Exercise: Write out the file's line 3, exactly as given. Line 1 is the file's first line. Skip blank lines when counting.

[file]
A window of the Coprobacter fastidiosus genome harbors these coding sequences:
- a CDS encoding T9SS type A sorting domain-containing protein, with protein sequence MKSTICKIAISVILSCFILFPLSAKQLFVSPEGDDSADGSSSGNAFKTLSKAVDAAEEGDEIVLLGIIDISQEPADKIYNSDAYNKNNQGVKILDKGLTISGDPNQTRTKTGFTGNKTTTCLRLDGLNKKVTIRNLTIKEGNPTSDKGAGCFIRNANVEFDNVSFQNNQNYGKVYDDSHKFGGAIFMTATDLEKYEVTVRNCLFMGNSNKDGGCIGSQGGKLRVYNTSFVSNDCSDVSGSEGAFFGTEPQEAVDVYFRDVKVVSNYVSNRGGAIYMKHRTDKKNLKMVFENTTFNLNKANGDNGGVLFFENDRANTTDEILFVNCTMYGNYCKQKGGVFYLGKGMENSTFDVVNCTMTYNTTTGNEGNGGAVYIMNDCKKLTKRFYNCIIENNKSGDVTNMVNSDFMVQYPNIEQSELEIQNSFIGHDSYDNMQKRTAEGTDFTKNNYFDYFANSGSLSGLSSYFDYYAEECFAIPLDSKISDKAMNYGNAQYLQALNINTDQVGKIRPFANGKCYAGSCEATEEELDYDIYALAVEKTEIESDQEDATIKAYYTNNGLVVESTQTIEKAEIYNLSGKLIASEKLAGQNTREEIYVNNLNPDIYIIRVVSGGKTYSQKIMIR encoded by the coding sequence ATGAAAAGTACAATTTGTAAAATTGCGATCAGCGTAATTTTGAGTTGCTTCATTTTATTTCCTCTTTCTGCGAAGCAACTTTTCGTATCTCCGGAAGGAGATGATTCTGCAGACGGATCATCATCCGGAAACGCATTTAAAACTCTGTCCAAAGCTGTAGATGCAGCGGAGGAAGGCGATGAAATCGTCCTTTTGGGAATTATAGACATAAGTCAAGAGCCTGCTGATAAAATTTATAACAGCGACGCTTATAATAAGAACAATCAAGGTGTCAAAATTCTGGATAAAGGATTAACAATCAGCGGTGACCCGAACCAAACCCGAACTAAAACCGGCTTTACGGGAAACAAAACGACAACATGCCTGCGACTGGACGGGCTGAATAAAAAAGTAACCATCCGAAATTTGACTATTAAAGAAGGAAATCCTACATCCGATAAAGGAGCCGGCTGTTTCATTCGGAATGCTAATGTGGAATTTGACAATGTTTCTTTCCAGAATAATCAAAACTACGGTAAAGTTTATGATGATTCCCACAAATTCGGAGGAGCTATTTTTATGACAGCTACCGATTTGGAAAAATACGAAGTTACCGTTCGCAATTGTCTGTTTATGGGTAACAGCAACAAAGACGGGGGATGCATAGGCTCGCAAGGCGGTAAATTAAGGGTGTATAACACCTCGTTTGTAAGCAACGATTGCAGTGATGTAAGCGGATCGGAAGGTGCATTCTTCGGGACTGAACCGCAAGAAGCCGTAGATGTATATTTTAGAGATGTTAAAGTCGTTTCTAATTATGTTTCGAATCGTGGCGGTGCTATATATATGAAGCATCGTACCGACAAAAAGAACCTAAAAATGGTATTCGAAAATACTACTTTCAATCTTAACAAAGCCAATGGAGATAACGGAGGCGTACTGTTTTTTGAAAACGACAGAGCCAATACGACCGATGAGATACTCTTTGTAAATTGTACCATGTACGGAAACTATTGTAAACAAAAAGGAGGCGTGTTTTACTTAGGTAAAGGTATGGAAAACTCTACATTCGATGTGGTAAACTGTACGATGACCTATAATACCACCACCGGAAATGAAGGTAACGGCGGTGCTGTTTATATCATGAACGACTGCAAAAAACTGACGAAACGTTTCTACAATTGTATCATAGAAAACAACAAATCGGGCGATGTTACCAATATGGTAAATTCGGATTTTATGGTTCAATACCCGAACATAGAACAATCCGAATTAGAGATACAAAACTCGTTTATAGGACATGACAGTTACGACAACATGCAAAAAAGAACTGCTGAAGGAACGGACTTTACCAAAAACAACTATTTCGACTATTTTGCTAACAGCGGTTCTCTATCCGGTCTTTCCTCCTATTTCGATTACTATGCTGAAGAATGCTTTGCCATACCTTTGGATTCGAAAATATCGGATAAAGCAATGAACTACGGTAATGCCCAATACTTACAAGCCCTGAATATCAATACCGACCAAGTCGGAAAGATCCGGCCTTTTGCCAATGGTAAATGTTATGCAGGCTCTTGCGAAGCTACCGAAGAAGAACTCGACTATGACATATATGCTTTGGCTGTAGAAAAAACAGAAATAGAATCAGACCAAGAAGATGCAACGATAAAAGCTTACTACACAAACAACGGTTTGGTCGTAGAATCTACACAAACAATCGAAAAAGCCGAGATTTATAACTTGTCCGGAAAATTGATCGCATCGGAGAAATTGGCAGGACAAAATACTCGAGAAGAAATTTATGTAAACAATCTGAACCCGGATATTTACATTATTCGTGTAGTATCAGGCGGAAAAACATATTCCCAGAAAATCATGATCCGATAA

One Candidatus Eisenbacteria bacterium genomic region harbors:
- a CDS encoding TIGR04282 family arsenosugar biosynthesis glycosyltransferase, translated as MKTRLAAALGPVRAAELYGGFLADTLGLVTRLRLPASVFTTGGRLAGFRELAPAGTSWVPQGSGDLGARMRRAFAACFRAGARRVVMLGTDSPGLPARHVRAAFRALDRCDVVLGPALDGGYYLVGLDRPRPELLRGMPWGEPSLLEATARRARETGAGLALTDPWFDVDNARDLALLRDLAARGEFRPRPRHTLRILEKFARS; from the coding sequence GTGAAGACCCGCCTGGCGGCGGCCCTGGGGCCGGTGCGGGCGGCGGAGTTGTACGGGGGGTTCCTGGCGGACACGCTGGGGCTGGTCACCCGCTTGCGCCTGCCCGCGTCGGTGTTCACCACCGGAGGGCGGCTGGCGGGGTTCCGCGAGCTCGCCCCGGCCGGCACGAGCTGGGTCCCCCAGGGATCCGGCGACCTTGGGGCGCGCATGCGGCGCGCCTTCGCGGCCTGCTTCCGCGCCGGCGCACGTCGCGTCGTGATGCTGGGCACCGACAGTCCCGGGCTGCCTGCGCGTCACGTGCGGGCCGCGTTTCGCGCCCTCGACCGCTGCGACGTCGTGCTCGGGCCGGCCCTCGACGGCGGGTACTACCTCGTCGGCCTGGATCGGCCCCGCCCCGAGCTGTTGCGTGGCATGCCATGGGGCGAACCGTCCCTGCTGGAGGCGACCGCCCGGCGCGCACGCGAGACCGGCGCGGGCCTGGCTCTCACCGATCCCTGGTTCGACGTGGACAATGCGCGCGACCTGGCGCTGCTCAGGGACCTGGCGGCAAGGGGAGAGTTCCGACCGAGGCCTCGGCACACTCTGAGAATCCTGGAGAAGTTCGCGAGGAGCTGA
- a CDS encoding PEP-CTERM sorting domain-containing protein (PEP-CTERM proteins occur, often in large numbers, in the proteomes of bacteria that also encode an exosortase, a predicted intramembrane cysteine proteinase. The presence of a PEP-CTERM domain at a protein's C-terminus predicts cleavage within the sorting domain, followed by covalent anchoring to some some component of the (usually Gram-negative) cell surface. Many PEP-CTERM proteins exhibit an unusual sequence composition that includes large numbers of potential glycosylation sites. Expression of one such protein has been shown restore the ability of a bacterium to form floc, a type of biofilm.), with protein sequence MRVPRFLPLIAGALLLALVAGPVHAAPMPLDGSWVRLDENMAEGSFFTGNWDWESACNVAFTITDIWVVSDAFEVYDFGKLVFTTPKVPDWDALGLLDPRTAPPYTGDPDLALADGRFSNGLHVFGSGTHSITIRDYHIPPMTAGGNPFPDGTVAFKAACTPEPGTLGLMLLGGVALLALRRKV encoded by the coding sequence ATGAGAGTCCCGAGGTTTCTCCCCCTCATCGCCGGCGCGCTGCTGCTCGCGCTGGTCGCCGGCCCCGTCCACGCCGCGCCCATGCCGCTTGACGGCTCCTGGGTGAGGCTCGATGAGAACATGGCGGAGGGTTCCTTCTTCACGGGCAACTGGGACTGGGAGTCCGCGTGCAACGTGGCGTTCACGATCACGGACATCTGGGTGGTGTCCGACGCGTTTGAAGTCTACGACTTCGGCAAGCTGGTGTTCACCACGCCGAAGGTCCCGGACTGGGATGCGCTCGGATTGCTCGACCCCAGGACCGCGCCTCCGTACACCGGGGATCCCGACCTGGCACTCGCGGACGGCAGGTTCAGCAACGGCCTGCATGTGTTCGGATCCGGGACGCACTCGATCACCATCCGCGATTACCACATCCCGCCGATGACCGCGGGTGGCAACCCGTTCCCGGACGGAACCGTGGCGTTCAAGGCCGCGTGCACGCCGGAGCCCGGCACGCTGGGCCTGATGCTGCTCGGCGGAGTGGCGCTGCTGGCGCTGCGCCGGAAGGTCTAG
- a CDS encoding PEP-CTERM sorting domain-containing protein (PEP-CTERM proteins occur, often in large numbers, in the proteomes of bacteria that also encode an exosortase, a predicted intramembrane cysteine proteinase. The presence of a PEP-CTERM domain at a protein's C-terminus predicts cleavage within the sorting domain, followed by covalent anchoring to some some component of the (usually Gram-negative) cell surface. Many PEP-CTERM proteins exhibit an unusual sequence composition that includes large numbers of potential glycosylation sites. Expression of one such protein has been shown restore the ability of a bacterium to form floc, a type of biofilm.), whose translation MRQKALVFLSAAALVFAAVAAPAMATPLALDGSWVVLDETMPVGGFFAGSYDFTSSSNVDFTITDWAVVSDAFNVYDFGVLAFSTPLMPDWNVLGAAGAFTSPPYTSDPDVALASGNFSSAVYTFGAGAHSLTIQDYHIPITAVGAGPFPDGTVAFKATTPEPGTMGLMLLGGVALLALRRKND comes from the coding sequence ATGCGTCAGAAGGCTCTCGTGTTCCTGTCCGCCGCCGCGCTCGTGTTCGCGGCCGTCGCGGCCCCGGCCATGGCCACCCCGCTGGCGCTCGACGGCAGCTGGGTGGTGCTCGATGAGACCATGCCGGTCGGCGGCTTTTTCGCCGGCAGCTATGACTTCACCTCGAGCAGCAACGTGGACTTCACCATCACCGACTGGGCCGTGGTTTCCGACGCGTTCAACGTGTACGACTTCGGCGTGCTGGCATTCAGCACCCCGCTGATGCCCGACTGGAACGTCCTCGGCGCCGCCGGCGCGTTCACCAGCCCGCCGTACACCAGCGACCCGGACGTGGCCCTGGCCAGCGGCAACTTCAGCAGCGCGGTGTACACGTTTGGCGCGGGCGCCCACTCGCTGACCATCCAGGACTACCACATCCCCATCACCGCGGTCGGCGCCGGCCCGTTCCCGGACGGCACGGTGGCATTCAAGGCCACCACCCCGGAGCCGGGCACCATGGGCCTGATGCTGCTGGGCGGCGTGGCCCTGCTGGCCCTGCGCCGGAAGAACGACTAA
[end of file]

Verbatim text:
One Candidatus Eisenbacteria bacterium genomic region harbors: